What Are the Medical Uses of Harmal?

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  • Written By: K.C. Bruning
  • Edited By: A. Joseph
  • Last Modified Date: 17 February 2020
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The medical uses of harmal are varied and extensive. It has been used for inflammation, hemorrhoids and menstrual discomfort. The smoke from heated seeds of this plant have been used for their antibacterial and antiparasitic properties. Harmal can kill mold, intestinal parasites and bacteria. Some patients have used it for pain, gastrointestinal troubles and urinary problems as well.

Other conditions this plant is claimed to treat include baldness, epilepsy and urinary disorders. The plant has been used for lice, nervousness and sexual problems as well. It also is believed to aid patients who have mental illnesses such as depression. There also has been some evidence that medicines made from the plant can fight the growth of cancerous tumors.

Harmaline is the active ingredient in harmal. It acts as a stimulant on the central nervous system. The seeds can be homegrown or purchased in grocery stores that sell Middle Eastern products. They also are ground and incorporated into products such as ointments, infusions and oils.

The most common side effects of using this plant for medical purposes include weak muscles and hallucinations. It also can cause pregnancy complications. The plant might have a dangerous interaction with other drugs or supplements. Children under the age of 2 and women who are pregnant, nursing or planning to become pregnant are advised not to use it, in most cases.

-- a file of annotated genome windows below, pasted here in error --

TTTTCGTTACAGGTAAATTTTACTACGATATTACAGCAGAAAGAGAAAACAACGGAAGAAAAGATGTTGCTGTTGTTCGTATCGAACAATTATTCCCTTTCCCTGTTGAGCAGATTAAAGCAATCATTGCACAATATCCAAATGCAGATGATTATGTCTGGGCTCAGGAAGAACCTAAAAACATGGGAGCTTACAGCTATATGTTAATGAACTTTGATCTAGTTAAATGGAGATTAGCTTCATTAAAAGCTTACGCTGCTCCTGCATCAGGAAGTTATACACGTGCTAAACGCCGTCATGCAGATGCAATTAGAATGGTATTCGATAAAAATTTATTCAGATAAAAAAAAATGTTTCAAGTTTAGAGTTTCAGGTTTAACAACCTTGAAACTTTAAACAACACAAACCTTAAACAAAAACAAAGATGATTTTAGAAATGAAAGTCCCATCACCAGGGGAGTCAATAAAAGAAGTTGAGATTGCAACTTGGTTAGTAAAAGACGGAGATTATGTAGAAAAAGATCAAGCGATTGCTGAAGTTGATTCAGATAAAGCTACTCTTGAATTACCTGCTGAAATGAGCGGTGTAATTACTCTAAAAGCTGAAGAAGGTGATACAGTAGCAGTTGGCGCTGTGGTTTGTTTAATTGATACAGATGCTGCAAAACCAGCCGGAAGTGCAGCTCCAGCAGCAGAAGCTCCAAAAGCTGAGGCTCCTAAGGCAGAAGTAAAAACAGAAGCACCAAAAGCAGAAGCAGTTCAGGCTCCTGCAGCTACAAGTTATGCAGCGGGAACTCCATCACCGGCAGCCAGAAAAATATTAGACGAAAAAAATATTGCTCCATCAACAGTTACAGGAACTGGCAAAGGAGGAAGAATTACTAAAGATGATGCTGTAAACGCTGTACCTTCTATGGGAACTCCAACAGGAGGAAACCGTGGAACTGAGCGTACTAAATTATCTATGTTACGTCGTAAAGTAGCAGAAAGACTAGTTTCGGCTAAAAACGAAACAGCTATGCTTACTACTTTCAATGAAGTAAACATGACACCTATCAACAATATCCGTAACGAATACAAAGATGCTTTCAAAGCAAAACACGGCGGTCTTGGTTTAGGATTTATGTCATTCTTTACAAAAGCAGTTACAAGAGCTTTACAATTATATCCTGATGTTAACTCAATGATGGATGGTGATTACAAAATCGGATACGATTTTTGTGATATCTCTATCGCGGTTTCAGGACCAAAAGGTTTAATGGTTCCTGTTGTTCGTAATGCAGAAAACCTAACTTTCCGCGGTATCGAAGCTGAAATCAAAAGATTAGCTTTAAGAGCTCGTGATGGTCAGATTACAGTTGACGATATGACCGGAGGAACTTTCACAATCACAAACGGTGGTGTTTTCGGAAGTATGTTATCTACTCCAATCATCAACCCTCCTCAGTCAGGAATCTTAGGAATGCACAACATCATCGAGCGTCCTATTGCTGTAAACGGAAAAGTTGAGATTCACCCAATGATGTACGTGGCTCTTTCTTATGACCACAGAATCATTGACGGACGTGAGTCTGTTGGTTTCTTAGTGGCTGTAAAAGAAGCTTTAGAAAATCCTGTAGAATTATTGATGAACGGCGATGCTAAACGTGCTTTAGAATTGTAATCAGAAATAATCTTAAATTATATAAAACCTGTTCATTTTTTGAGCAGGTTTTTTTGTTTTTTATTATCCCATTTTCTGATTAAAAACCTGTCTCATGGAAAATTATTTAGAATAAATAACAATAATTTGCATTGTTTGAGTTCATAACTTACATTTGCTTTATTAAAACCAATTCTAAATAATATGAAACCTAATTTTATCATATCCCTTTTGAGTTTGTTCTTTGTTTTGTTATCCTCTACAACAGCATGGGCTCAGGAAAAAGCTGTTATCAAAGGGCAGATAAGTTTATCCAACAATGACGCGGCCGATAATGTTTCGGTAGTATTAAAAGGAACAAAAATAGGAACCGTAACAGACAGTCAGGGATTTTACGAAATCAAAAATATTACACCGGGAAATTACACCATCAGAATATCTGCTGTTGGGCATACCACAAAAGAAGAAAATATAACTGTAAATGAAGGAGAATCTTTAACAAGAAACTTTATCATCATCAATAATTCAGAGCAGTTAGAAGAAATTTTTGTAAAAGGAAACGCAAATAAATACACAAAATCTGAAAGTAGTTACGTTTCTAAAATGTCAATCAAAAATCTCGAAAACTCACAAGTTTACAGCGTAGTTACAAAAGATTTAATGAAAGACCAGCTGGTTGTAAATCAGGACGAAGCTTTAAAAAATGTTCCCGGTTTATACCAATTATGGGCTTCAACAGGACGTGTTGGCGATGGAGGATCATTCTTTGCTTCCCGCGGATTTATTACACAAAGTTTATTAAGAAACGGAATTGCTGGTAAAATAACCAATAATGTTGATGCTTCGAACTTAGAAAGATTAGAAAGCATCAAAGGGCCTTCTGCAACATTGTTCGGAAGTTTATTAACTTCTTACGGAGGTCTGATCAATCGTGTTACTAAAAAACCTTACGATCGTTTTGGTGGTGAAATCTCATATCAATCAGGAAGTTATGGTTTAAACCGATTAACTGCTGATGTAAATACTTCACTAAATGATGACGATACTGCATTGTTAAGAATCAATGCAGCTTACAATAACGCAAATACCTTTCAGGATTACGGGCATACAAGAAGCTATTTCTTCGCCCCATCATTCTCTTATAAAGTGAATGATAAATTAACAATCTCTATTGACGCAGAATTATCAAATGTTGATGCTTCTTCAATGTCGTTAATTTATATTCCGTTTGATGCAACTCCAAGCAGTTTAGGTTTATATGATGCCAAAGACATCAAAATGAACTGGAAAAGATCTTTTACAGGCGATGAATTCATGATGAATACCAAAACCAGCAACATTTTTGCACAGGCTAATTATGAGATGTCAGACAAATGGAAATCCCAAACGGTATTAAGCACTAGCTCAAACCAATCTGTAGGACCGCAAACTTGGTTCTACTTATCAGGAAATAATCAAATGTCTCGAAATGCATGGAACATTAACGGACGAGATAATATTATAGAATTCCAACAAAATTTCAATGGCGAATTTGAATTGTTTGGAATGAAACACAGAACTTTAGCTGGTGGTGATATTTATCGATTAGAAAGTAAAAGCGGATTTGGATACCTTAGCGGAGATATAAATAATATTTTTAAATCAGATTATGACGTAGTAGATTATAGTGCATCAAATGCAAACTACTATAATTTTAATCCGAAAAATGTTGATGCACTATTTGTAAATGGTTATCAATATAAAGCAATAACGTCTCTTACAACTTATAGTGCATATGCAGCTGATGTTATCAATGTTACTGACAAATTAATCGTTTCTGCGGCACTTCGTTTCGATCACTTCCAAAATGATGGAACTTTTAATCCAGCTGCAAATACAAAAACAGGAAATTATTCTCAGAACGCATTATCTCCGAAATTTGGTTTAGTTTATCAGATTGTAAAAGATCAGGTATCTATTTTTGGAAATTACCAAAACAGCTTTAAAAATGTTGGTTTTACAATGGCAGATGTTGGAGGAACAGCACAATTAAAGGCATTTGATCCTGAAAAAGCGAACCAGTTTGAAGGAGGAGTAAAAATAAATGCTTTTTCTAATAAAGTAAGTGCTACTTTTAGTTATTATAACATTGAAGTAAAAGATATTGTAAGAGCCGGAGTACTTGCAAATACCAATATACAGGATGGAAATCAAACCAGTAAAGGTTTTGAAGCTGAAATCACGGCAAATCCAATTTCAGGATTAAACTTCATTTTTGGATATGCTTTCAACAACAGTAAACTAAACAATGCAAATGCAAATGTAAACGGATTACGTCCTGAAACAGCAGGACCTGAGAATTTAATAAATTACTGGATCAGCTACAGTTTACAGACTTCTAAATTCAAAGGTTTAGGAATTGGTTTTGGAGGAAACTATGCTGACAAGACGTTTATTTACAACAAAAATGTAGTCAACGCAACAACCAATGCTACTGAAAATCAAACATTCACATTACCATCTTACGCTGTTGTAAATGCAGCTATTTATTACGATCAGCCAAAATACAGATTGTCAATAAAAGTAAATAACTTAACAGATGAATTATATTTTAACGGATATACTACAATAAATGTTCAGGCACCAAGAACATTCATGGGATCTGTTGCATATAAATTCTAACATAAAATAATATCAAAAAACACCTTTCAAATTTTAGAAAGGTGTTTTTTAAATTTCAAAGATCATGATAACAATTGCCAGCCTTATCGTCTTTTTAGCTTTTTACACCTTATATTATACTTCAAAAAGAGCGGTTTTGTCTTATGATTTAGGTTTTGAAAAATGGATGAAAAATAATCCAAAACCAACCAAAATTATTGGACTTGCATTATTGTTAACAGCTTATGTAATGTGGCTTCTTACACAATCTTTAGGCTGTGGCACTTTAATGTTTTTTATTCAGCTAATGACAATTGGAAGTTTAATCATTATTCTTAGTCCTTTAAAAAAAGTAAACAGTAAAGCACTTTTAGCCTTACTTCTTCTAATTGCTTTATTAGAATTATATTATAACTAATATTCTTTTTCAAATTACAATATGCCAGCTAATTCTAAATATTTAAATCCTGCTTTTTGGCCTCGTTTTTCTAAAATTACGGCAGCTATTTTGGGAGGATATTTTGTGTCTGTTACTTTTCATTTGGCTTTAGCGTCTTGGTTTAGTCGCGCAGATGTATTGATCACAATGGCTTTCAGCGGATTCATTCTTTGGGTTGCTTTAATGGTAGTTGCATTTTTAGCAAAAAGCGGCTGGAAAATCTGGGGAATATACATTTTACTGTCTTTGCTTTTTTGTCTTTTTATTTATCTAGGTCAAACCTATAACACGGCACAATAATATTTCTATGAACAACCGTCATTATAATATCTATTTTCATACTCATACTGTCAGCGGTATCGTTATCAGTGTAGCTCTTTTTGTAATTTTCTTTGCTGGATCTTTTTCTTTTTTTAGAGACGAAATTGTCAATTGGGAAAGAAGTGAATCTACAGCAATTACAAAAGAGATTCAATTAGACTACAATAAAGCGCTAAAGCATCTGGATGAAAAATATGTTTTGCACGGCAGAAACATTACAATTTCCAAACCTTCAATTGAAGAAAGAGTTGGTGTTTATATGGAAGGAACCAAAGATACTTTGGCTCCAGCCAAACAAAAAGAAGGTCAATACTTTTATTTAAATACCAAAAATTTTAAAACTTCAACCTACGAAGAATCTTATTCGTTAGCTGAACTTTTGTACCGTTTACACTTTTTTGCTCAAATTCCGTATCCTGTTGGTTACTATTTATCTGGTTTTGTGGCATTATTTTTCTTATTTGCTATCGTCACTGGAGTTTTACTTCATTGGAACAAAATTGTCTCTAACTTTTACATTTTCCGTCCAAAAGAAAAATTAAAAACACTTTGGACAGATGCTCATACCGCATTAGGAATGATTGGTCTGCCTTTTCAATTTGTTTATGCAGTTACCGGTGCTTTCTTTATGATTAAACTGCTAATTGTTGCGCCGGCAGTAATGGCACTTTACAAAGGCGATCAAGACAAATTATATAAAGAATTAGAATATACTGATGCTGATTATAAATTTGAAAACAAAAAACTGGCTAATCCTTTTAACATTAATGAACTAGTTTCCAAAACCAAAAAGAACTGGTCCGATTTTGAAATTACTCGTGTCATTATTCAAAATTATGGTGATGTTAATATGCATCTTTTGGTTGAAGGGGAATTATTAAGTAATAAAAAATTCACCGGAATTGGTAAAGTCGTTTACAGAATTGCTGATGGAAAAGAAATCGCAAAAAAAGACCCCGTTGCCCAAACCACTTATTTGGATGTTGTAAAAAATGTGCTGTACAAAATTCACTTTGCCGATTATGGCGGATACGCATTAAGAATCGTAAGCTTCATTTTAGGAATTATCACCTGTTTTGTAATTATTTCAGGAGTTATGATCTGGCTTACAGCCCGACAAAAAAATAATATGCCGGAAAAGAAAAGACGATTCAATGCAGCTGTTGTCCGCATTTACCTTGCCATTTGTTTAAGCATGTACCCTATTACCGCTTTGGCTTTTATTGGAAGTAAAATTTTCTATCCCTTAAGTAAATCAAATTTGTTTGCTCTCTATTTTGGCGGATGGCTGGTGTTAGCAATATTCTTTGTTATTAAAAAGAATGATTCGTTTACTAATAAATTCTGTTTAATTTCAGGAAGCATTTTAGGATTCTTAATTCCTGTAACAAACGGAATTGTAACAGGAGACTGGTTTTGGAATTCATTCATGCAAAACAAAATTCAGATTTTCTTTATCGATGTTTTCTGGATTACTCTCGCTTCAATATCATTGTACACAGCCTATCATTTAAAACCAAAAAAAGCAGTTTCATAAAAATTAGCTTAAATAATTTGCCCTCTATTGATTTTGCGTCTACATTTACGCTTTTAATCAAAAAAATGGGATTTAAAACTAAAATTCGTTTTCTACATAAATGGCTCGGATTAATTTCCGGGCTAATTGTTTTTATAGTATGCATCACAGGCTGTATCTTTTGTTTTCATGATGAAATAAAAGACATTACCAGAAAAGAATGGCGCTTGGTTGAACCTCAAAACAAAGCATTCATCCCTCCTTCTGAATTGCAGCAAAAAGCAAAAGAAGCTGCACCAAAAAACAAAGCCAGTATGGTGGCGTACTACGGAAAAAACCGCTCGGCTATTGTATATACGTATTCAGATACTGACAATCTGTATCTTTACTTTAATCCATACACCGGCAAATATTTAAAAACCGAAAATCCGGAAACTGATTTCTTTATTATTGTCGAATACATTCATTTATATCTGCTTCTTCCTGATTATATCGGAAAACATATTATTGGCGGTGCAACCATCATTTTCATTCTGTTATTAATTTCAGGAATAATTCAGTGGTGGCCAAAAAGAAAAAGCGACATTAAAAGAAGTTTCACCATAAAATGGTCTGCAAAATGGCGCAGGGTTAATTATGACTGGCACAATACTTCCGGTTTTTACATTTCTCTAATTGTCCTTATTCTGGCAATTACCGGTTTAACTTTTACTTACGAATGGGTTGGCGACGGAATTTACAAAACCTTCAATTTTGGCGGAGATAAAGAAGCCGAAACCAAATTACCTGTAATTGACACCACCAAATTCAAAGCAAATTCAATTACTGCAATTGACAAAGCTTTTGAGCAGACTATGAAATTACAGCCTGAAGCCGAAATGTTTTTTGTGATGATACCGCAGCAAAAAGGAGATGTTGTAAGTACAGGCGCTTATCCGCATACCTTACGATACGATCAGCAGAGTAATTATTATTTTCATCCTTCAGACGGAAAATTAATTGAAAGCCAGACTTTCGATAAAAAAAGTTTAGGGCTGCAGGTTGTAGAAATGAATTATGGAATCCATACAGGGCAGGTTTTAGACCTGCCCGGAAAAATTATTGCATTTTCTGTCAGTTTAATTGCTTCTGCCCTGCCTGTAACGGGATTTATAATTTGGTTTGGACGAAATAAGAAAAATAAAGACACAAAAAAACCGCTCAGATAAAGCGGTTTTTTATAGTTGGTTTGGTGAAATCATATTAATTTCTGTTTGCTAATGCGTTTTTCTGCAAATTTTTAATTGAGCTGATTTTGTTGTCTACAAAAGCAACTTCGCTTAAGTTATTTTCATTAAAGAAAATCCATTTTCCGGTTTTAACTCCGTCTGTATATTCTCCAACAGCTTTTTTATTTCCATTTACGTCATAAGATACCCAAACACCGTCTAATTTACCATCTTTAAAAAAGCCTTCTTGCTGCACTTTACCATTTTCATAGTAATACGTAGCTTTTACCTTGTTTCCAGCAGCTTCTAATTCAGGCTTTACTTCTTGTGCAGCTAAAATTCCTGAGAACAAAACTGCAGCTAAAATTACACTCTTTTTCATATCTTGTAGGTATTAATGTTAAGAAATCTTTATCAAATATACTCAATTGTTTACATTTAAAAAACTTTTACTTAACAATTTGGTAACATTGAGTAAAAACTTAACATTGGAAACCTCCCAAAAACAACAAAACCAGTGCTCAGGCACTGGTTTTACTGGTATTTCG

Harmal, which is also known as peganum harmala, is a drought-tolerant perennial flowering plant. It is a part of the zygophyllaceae family. The plant is most commonly found in the part of the Mediterranean region that sits east of India, although it also can be found in several states in the western United States. Syrian rue or wild rue are other common names for the plant.

Its blossoms are small and white. Blooms typically appear between June and August. After the flowers have died, the plant grows pods that carry dozens of seeds. The long, slender leaves of the plant are similar in appearance to evergreen needles.

There are several other common uses for harmal. The seeds and seed capsules can be used to make red and yellow dye. Harmal has been used to dye wool and particularly carpet fibers. The dye also is an ingredient in some kinds of inks and tattoos. In some eastern nations, seeds from the plant are mixed with other ingredients and placed on charcoal to create a fragrant smoke for religious ceremonies.


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Post 3

Nature has truly provided us with everything we need. I think it's amazing that there is a flower with so much benefits. And after the flower has withered, it leaves a pod full of these seeds which are so beneficial!

I agree that it's not wise to use harmal extensively though because too much could be toxic.

Post 2

@bluedolphin-- My family is from Iran and harmal is a very popular remedy there. It has antiseptic properties, so it's great or fighting infections, like respiratory infections. When I have a cold or cough, my mom will burn harmal and it helps a lot.

I've never experienced side effects from harmal but I don't use it unless I'm sick. I think those side effects occur after too much use. Some people consume the harmal seeds. I'm sure that's more likely to cause side effects than simply burning the seeds.

Post 1

This is the first time I'm hearing about harmal. It sounds like a very interesting herb.

Does the FDA have any restrictions on the use of harmal? It's not something that has been studied extensively it seems. And hallucinations as a side effect seems a little strange and dangerous.

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